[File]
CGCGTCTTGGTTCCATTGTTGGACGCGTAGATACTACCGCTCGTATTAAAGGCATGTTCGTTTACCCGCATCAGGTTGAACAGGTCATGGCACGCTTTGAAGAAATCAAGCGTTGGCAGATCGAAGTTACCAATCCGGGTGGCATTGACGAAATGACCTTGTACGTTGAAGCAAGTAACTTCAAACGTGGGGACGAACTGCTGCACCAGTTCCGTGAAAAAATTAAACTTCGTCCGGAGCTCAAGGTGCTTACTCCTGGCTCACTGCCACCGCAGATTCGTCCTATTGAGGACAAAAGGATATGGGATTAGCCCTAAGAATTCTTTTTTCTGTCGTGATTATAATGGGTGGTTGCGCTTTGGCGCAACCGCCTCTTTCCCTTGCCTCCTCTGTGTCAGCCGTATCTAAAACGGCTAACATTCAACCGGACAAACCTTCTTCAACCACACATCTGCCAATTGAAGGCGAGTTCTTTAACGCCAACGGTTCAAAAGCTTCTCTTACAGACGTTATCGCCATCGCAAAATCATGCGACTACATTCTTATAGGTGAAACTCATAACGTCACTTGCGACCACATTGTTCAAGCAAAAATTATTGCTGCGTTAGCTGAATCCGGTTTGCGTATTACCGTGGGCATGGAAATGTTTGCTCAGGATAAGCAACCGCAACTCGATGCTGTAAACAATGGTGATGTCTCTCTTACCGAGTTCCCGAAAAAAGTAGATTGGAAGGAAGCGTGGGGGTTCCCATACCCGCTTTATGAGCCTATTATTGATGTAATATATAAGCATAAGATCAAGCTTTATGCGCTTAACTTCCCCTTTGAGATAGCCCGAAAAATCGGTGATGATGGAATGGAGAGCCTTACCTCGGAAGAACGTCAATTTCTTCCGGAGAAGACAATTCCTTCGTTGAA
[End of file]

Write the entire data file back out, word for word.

CGCGTCTTGGTTCCATTGTTGGACGCGTAGATACTACCGCTCGTATTAAAGGCATGTTCGTTTACCCGCATCAGGTTGAACAGGTCATGGCACGCTTTGAAGAAATCAAGCGTTGGCAGATCGAAGTTACCAATCCGGGTGGCATTGACGAAATGACCTTGTACGTTGAAGCAAGTAACTTCAAACGTGGGGACGAACTGCTGCACCAGTTCCGTGAAAAAATTAAACTTCGTCCGGAGCTCAAGGTGCTTACTCCTGGCTCACTGCCACCGCAGATTCGTCCTATTGAGGACAAAAGGATATGGGATTAGCCCTAAGAATTCTTTTTTCTGTCGTGATTATAATGGGTGGTTGCGCTTTGGCGCAACCGCCTCTTTCCCTTGCCTCCTCTGTGTCAGCCGTATCTAAAACGGCTAACATTCAACCGGACAAACCTTCTTCAACCACACATCTGCCAATTGAAGGCGAGTTCTTTAACGCCAACGGTTCAAAAGCTTCTCTTACAGACGTTATCGCCATCGCAAAATCATGCGACTACATTCTTATAGGTGAAACTCATAACGTCACTTGCGACCACATTGTTCAAGCAAAAATTATTGCTGCGTTAGCTGAATCCGGTTTGCGTATTACCGTGGGCATGGAAATGTTTGCTCAGGATAAGCAACCGCAACTCGATGCTGTAAACAATGGTGATGTCTCTCTTACCGAGTTCCCGAAAAAAGTAGATTGGAAGGAAGCGTGGGGGTTCCCATACCCGCTTTATGAGCCTATTATTGATGTAATATATAAGCATAAGATCAAGCTTTATGCGCTTAACTTCCCCTTTGAGATAGCCCGAAAAATCGGTGATGATGGAATGGAGAGCCTTACCTCGGAAGAACGTCAATTTCTTCCGGAGAAGACAATTCCTTCGTTGAA